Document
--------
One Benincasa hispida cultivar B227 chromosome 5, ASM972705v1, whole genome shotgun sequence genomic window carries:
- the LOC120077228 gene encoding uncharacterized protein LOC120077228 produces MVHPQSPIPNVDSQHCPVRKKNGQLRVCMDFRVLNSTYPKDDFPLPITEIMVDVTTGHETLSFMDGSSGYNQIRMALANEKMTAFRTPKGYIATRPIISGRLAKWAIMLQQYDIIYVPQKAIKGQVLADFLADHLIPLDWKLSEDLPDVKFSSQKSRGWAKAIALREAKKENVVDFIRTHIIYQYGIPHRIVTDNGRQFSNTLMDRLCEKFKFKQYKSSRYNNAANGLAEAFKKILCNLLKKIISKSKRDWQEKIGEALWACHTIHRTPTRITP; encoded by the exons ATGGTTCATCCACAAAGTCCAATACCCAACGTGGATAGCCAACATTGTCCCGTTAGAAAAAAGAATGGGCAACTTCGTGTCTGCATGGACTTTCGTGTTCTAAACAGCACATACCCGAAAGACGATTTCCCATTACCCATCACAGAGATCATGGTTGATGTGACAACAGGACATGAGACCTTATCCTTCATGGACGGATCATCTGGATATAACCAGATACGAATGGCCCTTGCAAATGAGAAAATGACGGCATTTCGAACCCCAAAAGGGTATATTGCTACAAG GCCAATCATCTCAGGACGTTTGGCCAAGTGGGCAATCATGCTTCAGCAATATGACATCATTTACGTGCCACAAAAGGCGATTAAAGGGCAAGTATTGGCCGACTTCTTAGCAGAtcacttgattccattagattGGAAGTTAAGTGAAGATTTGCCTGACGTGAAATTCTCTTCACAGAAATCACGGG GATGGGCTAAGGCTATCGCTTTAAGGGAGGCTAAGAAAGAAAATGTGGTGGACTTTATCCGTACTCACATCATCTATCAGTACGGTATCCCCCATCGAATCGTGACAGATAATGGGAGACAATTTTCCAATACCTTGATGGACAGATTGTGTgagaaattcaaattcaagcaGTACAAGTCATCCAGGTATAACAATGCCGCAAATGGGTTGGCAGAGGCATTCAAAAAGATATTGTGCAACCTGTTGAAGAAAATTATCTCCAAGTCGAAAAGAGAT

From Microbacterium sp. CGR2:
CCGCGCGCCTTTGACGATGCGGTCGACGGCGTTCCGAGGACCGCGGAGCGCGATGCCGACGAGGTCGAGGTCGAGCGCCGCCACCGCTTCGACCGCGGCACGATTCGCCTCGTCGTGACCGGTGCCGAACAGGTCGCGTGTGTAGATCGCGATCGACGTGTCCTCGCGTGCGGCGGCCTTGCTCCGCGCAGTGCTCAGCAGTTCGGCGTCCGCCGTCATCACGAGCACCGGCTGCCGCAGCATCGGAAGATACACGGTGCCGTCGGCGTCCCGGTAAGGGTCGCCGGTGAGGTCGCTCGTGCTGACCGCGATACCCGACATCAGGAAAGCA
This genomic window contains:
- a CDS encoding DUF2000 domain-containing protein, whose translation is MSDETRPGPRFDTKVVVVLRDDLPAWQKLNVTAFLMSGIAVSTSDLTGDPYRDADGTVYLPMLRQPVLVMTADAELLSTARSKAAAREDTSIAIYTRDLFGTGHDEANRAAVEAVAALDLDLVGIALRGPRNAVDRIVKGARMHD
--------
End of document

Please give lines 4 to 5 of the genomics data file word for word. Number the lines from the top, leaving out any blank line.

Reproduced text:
CCGCGCGCCTTTGACGATGCGGTCGACGGCGTTCCGAGGACCGCGGAGCGCGATGCCGACGAGGTCGAGGTCGAGCGCCGCCACCGCTTCGACCGCGGCACGATTCGCCTCGTCGTGACCGGTGCCGAACAGGTCGCGTGTGTAGATCGCGATCGACGTGTCCTCGCGTGCGGCGGCCTTGCTCCGCGCAGTGCTCAGCAGTTCGGCGTCCGCCGTCATCACGAGCACCGGCTGCCGCAGCATCGGAAGATACACGGTGCCGTCGGCGTCCCGGTAAGGGTCGCCGGTGAGGTCGCTCGTGCTGACCGCGATACCCGACATCAGGAAAGCA
This genomic window contains: